Unrest in Egypt: An Egyptian on the 1952 revolution
The abortion of Hosni Mubarak's 30-year presidency will almost surely supplant the 1952 coup -- which deposed the monarchy in Cairo and installed the dictatorial regime that effectively continued until today -- as the true revolution in the minds of Egyptians. In 2009, on the 57th anniversary of the 1952 revolt, Egyptian journalist Sherine El Madany penned a blog post for us describing her nation's divided view of the revolution's true meaning. Below is an excerpt from the post, the entirety of which is a must-read in light of today's historic news.
Today, more than a half century later, Egyptians remain divided on what the 1952 revolution meant. One group, pro-revolution and pro-Nasser, believes the revolution marked a new beginning for Egypt that was finally free from the British colonialists and the King’s autocracy -- in other words, an Egypt finally governed by Egyptians.
Meanwhile, anti-revolution and anti-Nasser Egyptians are nostalgic for what they recall as an era of democracy, prosperity and liberalism. They refer to the revolution as a conspiracy to overthrow a good, progressive monarch.
Both groups are adamant about their views and raise their children to adopt the same beliefs. For years, the pro-Nasser Egyptians were louder in expressing their support of the revolution, speaking of patriotism, nationalism and social equality. However, as a majority of Egyptians nowadays find themselves struggling to make ends meet, anti-Nasserists have managed to rally some support. In their eyes, the result of the revolution was to make rich Egyptians poor and poor Egyptians poorer. Until almost three years ago, anti-Nasserists were not able to express their views openly for fear of being regarded as ruthless aristocrats who oppressed poor Egyptians. But amid escalating poverty rates and public dismay over lack of democracy under Egyptian President Hosni Mubarak, anti-Nasserists finally are speaking out. ...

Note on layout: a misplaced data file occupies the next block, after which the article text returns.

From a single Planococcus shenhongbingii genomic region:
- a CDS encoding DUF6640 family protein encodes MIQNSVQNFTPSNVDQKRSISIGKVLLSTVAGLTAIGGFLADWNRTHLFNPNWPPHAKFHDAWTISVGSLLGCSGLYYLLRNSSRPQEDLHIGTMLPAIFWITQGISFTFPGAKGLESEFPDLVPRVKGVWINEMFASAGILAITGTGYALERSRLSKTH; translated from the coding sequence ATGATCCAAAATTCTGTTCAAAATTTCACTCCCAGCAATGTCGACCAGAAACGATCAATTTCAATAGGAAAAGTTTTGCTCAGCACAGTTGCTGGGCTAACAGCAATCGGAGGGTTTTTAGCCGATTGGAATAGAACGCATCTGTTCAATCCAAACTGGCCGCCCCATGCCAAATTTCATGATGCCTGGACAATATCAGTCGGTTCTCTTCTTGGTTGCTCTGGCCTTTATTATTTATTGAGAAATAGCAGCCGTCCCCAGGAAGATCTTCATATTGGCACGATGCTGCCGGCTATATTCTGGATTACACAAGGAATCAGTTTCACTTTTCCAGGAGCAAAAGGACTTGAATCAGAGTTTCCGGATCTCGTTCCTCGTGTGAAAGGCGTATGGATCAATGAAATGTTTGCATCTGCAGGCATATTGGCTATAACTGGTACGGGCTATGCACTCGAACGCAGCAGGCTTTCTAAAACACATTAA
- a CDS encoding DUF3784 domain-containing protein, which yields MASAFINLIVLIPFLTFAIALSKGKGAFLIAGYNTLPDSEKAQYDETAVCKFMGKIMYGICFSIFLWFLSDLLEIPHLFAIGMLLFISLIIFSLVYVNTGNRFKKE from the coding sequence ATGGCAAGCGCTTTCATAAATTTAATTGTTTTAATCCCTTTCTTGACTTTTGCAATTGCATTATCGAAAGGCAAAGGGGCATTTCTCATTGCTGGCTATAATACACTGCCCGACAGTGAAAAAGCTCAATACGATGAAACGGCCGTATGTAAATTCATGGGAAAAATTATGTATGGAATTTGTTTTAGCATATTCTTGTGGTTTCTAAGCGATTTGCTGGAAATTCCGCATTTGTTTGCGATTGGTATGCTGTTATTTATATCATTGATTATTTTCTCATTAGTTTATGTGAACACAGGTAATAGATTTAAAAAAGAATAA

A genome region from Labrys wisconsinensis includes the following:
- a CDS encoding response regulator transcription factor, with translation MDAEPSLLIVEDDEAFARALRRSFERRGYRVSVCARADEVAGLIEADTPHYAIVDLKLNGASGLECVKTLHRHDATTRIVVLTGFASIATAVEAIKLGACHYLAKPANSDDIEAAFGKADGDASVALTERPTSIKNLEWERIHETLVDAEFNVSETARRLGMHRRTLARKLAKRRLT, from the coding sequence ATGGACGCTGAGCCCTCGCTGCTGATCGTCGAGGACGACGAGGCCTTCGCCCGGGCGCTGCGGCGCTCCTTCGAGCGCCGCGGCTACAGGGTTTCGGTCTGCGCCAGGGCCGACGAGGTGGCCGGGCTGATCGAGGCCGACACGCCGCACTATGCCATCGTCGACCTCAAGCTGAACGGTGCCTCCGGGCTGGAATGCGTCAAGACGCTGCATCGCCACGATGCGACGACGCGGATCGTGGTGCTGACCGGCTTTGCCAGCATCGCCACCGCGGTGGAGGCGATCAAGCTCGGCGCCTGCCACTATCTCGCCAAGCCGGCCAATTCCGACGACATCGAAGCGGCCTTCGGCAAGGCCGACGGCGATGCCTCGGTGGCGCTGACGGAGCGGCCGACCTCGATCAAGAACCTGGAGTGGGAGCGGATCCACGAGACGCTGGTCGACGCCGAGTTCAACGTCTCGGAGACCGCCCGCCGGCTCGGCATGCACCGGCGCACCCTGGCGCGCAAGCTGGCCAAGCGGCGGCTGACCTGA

Despite Egyptians’ opposing views of the revolution’s objectives, there seems to be one thing they agree on: The revolution failed to promote democracy. Since July 23, 1952, the Egyptian military has never really left the executive offices because all leaders have come out of the military and remain horrified by opposition.
-- Paul Thornton